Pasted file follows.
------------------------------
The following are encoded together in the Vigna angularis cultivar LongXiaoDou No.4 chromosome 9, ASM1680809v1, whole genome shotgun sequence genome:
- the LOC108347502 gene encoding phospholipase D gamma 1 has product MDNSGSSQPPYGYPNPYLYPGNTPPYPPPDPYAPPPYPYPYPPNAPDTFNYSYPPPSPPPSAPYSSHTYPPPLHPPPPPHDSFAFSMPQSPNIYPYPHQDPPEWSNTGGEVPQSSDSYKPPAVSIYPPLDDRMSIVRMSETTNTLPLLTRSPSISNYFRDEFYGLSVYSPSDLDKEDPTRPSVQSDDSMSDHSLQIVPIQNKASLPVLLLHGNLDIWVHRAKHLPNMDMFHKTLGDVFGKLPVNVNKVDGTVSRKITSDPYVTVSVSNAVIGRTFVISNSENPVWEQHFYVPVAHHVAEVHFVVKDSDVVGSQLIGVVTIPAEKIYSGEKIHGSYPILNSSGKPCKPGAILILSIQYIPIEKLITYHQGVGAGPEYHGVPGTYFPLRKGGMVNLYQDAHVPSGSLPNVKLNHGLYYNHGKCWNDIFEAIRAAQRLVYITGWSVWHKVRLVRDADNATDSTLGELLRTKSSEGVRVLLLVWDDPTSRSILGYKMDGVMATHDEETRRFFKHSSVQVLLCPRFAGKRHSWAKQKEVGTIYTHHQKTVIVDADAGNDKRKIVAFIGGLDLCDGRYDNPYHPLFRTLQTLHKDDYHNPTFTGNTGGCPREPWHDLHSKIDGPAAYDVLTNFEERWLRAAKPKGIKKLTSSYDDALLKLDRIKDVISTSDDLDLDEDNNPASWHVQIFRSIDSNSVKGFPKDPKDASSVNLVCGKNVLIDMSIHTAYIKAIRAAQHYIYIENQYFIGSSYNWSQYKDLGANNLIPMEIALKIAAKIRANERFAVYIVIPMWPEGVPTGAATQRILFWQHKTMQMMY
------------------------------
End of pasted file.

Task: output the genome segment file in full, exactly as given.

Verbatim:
The following are encoded together in the Vigna angularis cultivar LongXiaoDou No.4 chromosome 9, ASM1680809v1, whole genome shotgun sequence genome:
- the LOC108347502 gene encoding phospholipase D gamma 1 has product MDNSGSSQPPYGYPNPYLYPGNTPPYPPPDPYAPPPYPYPYPPNAPDTFNYSYPPPSPPPSAPYSSHTYPPPLHPPPPPHDSFAFSMPQSPNIYPYPHQDPPEWSNTGGEVPQSSDSYKPPAVSIYPPLDDRMSIVRMSETTNTLPLLTRSPSISNYFRDEFYGLSVYSPSDLDKEDPTRPSVQSDDSMSDHSLQIVPIQNKASLPVLLLHGNLDIWVHRAKHLPNMDMFHKTLGDVFGKLPVNVNKVDGTVSRKITSDPYVTVSVSNAVIGRTFVISNSENPVWEQHFYVPVAHHVAEVHFVVKDSDVVGSQLIGVVTIPAEKIYSGEKIHGSYPILNSSGKPCKPGAILILSIQYIPIEKLITYHQGVGAGPEYHGVPGTYFPLRKGGMVNLYQDAHVPSGSLPNVKLNHGLYYNHGKCWNDIFEAIRAAQRLVYITGWSVWHKVRLVRDADNATDSTLGELLRTKSSEGVRVLLLVWDDPTSRSILGYKMDGVMATHDEETRRFFKHSSVQVLLCPRFAGKRHSWAKQKEVGTIYTHHQKTVIVDADAGNDKRKIVAFIGGLDLCDGRYDNPYHPLFRTLQTLHKDDYHNPTFTGNTGGCPREPWHDLHSKIDGPAAYDVLTNFEERWLRAAKPKGIKKLTSSYDDALLKLDRIKDVISTSDDLDLDEDNNPASWHVQIFRSIDSNSVKGFPKDPKDASSVNLVCGKNVLIDMSIHTAYIKAIRAAQHYIYIENQYFIGSSYNWSQYKDLGANNLIPMEIALKIAAKIRANERFAVYIVIPMWPEGVPTGAATQRILFWQHKTMQMMY